Five Tips for Taking a Taxi in Las Vegas

Las Vegas taxicabs can be a lifesaver after a long night or in the middle of a hot day. Every city taxis differently, though. If you’re used to flagging cabs in New York or shuttling to and from LAX, be prepared for a whole different animal once you touch down in Sin City. Here are five tips for making taxis your friend on the Strip.

  1. Get your hand out of the air. Unless you need to air out your armpits, this accomplishes nothing, because Vegas taxis don’t stop for raised arms like they do in New York or other major cities. If you want a taxi, find a taxi stand or request a pickup. “Curb,” the official free smartphone app for hailing a taxi in Las Vegas, has 4.7 stars out of 5 on the iTunes store from over 6,000 reviews.
  2. If all you have is plastic, ask before you get into the taxi if the driver accepts credit cards. Taxi drivers are not required to accept credit cards. If this comes as an unpleasant surprise at your destination, you could be in trouble — it’s illegal to stiff a taxi driver.
  3. Know your route, and be prepared to insist on it. The Google Maps app factors in traffic conditions and is great for calculating distance and drive time. “Longhauling” is lingo for taxi drivers intentionally taking routes that will result in higher fares. It’s illegal in Nevada, but widespread. Don’t stress over it too much — you probably won’t lose more than $5 or so (chump change, compared to what you’ll lose at Caesar’s). Also, the shortest route might actually take longer due to traffic. Remember, taxi fares are a function of both distance and drive time. One exception — INSIST that the driver not take the I-215 tunnel from the airport. Many of them will try this trick, but it’s always longer and costlier. Insist on taking Swenson or Paradise. If your driver offers you a choice of routes and you don’t know which one is better, do not say “Whichever you think is best.” That legally absolves the driver of “longhauling” liability and you could be in for a ride to the cleaners.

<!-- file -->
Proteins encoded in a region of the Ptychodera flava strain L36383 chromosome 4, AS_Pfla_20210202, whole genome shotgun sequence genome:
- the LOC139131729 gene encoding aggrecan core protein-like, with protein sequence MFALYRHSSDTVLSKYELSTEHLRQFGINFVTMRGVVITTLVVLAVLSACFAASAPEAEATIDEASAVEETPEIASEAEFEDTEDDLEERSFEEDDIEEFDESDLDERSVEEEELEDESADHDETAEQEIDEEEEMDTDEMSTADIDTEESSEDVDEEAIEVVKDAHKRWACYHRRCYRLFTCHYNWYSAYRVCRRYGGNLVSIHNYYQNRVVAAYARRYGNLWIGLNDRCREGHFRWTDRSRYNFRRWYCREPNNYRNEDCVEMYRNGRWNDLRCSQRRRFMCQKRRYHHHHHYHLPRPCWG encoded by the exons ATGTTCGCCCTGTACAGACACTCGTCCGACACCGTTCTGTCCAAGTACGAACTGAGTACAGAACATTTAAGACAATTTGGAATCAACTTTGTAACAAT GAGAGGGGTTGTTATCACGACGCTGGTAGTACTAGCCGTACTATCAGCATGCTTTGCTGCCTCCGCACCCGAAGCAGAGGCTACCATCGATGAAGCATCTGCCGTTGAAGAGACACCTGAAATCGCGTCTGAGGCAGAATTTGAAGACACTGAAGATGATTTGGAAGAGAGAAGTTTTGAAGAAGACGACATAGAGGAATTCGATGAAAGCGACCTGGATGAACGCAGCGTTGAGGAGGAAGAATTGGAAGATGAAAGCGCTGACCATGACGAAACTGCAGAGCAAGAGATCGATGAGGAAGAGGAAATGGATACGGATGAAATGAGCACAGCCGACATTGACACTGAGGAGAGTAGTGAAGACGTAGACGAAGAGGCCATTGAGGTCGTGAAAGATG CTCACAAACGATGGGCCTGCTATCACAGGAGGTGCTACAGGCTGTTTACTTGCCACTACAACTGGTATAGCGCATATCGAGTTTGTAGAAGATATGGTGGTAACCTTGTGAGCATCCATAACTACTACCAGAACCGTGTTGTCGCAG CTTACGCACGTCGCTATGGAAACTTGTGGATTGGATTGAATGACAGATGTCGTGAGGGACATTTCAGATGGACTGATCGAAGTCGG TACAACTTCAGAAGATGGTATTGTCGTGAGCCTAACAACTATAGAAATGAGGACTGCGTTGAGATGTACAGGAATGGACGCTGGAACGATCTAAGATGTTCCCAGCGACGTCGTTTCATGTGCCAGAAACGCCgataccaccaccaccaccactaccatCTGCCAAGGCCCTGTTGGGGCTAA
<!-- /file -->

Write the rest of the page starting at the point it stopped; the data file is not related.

4. Beware of “diverting.” It’s a scam as old as time — “Oh, you want to eat where? The food there is terrible. I know a much better place!” Chances are excellent the cabbie is getting a kickback from that “better” joint. He may even go as far as suggesting that your requested destination, has closed down, been shut down, burned down, etc. Don’t fall for it — call ahead to your destination or look for up-to-date web reviews and trust your gut.
  5. Jot down the taxicab ID number and parent company. That way you can report abuses, or request the same driver in response to great service.

Speaking of tips … had a great ride? Make sure to tip! (10%-20%) Encouraging quality service is win-win for taxicab drivers and patrons alike!

 

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